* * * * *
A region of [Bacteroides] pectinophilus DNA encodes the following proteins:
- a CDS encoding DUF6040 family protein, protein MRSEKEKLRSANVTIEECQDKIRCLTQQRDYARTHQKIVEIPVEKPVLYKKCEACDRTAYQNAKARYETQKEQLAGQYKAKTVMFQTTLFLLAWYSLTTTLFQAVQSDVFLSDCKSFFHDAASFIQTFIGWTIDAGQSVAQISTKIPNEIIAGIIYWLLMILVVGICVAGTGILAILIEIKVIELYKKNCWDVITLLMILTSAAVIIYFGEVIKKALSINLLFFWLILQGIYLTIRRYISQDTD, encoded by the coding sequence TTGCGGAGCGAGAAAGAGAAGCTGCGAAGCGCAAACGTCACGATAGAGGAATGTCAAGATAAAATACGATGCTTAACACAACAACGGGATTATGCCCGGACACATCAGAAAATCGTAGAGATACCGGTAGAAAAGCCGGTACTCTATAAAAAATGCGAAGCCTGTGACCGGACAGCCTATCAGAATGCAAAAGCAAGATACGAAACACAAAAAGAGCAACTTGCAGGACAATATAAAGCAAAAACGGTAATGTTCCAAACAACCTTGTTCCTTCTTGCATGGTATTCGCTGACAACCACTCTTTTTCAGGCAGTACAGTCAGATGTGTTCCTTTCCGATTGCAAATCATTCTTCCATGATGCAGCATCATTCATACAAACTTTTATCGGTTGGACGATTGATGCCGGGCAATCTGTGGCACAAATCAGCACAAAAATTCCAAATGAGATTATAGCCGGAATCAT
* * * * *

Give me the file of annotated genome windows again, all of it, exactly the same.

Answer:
A region of [Bacteroides] pectinophilus DNA encodes the following proteins:
- a CDS encoding DUF6040 family protein, protein MRSEKEKLRSANVTIEECQDKIRCLTQQRDYARTHQKIVEIPVEKPVLYKKCEACDRTAYQNAKARYETQKEQLAGQYKAKTVMFQTTLFLLAWYSLTTTLFQAVQSDVFLSDCKSFFHDAASFIQTFIGWTIDAGQSVAQISTKIPNEIIAGIIYWLLMILVVGICVAGTGILAILIEIKVIELYKKNCWDVITLLMILTSAAVIIYFGEVIKKALSINLLFFWLILQGIYLTIRRYISQDTD, encoded by the coding sequence TTGCGGAGCGAGAAAGAGAAGCTGCGAAGCGCAAACGTCACGATAGAGGAATGTCAAGATAAAATACGATGCTTAACACAACAACGGGATTATGCCCGGACACATCAGAAAATCGTAGAGATACCGGTAGAAAAGCCGGTACTCTATAAAAAATGCGAAGCCTGTGACCGGACAGCCTATCAGAATGCAAAAGCAAGATACGAAACACAAAAAGAGCAACTTGCAGGACAATATAAAGCAAAAACGGTAATGTTCCAAACAACCTTGTTCCTTCTTGCATGGTATTCGCTGACAACCACTCTTTTTCAGGCAGTACAGTCAGATGTGTTCCTTTCCGATTGCAAATCATTCTTCCATGATGCAGCATCATTCATACAAACTTTTATCGGTTGGACGATTGATGCCGGGCAATCTGTGGCACAAATCAGCACAAAAATTCCAAATGAGATTATAGCCGGAATCAT